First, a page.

"Burian at that time was one of the most outstanding Czech illustrators. He had illustrated many journals, he made also covers of books and he collaborated with two publishing houses. The houses, of course, were in competition and he worked for both. So it was for him a very interesting but very busy life. He was extremely misused and his ability was that he painted very fast, very quickly. And this was, of course, misused by the publishers. They demanded that he make drawings in one, two hours. And he did."
Professor Oldrich Fejfar from Prague's Charles University says the cooperation of painter Zdenek Burian and palaeontologist Josef Augusta proved lucky for both men and together they revealed to the world what prehistoric monsters and our early ancestors could have looked like. Even though the paintings contain some mistakes depending on the available data at that time, they are used as teaching tools to this day and recognised by palaeontologists worldwide. Vladimir Prokop.
"I recently talked to a number of palaeontologists who do fossil reconstruction and they knew Burian, many admired him, and said his paintings were a milestone in the development of visual reconstruction."
Palaeontologist Oldrich Fejfar agrees.
"Burian is known abroad and he also has many imitators abroad. I have seen paintings, in Beijing for example. At first glance I thought this must be Burian! But it was not, it was only an exactly repainted Burian. Many artists in America, South America and also in Germany have told me that Burian is the top - we cannot be better than him."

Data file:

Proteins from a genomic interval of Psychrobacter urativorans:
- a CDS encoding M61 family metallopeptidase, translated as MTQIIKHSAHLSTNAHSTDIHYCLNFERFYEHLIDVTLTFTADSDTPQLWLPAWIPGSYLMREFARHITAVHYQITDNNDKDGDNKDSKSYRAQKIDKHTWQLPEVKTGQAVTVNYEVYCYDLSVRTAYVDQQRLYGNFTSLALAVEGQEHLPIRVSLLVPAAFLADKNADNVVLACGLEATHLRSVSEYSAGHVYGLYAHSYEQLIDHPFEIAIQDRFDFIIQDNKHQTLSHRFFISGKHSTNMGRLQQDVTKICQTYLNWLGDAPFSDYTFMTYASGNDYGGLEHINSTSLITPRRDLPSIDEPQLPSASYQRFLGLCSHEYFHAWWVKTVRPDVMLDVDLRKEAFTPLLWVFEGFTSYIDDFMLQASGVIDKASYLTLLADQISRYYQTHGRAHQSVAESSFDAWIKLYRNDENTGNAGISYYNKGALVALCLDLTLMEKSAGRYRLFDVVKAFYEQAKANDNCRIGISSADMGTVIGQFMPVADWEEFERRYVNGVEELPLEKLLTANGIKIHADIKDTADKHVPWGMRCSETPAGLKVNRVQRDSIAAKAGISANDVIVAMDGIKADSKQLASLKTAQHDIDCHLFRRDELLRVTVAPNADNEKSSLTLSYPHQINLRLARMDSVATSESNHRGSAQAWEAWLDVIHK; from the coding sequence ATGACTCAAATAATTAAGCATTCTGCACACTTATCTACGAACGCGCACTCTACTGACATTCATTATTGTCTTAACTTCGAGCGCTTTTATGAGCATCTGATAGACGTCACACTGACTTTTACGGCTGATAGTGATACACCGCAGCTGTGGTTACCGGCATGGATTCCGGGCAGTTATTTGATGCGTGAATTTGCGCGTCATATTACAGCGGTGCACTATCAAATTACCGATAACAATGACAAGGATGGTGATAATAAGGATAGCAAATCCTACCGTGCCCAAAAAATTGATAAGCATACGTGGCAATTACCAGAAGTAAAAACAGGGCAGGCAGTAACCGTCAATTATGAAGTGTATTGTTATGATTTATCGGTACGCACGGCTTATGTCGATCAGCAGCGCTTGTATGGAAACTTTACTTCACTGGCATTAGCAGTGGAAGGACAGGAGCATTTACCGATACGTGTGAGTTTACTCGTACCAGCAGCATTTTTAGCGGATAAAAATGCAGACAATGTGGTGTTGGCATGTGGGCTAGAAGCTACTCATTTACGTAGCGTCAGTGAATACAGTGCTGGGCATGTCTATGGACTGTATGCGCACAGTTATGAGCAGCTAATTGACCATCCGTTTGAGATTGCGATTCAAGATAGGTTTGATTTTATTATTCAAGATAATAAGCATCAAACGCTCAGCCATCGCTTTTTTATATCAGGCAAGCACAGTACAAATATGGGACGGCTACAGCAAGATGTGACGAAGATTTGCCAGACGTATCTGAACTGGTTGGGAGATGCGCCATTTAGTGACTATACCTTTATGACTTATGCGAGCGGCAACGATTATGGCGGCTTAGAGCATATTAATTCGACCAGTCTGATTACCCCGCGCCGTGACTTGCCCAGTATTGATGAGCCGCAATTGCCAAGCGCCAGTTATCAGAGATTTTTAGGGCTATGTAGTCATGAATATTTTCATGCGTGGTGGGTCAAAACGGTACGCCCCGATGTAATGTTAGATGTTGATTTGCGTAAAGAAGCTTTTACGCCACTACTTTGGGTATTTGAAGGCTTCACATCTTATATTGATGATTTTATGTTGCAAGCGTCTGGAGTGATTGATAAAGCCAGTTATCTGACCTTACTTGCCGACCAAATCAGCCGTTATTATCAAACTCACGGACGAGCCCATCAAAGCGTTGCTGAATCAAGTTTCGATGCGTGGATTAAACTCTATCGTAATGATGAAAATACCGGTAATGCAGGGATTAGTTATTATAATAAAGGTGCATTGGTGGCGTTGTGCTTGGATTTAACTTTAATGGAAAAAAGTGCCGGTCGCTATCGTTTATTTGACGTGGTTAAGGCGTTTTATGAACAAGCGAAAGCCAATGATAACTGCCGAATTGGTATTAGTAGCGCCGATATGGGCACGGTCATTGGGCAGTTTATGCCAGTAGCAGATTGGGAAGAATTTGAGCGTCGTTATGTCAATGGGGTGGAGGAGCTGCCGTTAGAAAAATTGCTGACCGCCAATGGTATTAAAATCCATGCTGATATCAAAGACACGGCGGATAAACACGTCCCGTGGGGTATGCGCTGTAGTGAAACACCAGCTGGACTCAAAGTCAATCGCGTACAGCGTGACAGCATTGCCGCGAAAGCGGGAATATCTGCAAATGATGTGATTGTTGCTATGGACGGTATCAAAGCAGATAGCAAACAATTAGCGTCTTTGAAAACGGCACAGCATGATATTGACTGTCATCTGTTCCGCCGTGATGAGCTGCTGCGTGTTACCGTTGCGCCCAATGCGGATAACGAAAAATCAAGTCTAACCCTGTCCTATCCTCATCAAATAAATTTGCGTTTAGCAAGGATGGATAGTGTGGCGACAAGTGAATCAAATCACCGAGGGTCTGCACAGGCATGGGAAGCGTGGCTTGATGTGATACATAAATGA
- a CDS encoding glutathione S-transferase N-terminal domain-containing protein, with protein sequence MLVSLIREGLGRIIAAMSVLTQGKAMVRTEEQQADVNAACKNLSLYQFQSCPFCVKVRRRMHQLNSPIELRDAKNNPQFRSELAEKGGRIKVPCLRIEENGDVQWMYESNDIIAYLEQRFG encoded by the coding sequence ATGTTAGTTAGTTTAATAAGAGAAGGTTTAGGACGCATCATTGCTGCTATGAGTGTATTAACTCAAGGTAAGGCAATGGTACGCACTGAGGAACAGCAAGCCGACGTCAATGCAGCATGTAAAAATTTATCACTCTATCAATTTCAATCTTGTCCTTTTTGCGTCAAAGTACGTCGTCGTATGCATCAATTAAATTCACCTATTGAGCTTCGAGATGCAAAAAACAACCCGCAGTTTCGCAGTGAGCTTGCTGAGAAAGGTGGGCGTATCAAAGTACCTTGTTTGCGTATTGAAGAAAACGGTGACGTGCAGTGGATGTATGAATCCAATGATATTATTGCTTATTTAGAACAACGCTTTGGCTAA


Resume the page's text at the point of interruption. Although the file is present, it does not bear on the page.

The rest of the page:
Professor Fejfar encountered Burian's work abroad on one other occasion.
"When I was in the British Museum, my colleague Anthony Sutcliffe told me we should visit the native house of Darwin because Darwin for us is the main source of our imagination of the evolution of nature. So we visited his house in Kent and I noticed that one big room was covered with Burian reproductions. Those were reproductions of paintings made by Burian and Augusta during the war. So it was nice for me to see it and I even forgot to take off my hat and had to be told by the custodian."
It has happened many times in Czech history, that the nation's most talented sons and daughters have been little appreciated at home. Zdenek Burian was one of them.